Declared Value for Carriage


Declared Value for Carriage refers to the monetary value assigned to goods by the shipper during transportation. This value is crucial in determining the carrier's liability in case of loss or damage to the goods in transit. It establishes a cap on the carrier's liability and can influence transportation costs, affecting insurance premiums and freight charges.

Updates for 2024:

  • As of 2024, European customs authorities are increasingly scrutinizing declared values upon import, especially in high duty burden sectors like footwear, textiles, and e-commerce. This scrutiny aims to combat undervaluation fraud and recover customs duties​​.

— sennder Team


The Declared Value for Carriage sets a limit on the carrier's liability for lost or damaged goods during transportation. If the goods are lost or damaged and their Declared Value for Carriage is lower than their actual value, the carrier's liability will be limited to the declared value.
The actual value of goods refers to their market value or the amount they are worth, while the Declared Value for Carriage is the value assigned by the shipper for the purpose of determining the carrier's liability during transportation. The declared value may be equal to, higher, or lower than the actual value, depending on the shipper's preference.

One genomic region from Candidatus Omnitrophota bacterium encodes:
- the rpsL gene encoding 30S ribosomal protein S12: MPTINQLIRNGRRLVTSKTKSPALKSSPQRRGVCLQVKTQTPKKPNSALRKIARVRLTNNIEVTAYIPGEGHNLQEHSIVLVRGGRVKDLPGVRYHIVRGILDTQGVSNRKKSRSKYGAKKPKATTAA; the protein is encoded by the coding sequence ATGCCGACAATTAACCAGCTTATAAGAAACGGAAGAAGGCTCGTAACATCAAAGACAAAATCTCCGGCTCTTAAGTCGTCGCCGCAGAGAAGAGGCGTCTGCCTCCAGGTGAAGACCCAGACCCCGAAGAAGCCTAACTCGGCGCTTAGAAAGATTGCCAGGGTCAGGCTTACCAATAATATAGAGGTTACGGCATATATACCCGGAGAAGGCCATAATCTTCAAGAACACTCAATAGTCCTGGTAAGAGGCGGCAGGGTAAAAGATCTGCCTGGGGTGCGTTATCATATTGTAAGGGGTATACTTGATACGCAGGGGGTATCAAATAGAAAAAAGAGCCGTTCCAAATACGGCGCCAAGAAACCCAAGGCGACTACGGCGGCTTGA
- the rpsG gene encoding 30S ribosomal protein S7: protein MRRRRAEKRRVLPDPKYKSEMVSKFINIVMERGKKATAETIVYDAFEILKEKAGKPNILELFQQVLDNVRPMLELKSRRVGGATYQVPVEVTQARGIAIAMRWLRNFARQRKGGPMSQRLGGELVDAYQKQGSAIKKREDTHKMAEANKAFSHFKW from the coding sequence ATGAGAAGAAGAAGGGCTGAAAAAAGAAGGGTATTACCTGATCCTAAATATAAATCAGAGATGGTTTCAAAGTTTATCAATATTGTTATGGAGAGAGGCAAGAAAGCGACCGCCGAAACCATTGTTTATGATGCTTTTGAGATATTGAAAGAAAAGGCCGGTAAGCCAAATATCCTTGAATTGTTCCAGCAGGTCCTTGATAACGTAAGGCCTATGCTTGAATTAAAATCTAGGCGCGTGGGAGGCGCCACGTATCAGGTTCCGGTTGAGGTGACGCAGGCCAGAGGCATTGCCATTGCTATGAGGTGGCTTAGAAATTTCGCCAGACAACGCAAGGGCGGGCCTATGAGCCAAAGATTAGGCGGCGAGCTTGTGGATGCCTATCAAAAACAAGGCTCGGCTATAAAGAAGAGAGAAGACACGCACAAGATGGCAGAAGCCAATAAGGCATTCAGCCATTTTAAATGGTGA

A higher Declared Value for Carriage can lead to increased transportation costs, as it may influence insurance premiums and freight charges. Carriers or insurers may charge higher rates to cover the potential liability associated with transporting goods with a higher declared value.

Example or usage in road freight logistics:

In Europe, a company shipping electronics worth €10,000 might declare a value for carriage of €8,000. This declaration limits the carrier's liability to €8,000 in case of damage or loss. If damage costs €6,000, the carrier covers the full cost. However, if the damage costs €12,000, the carrier's liability is limited to the declared value of €8,000.

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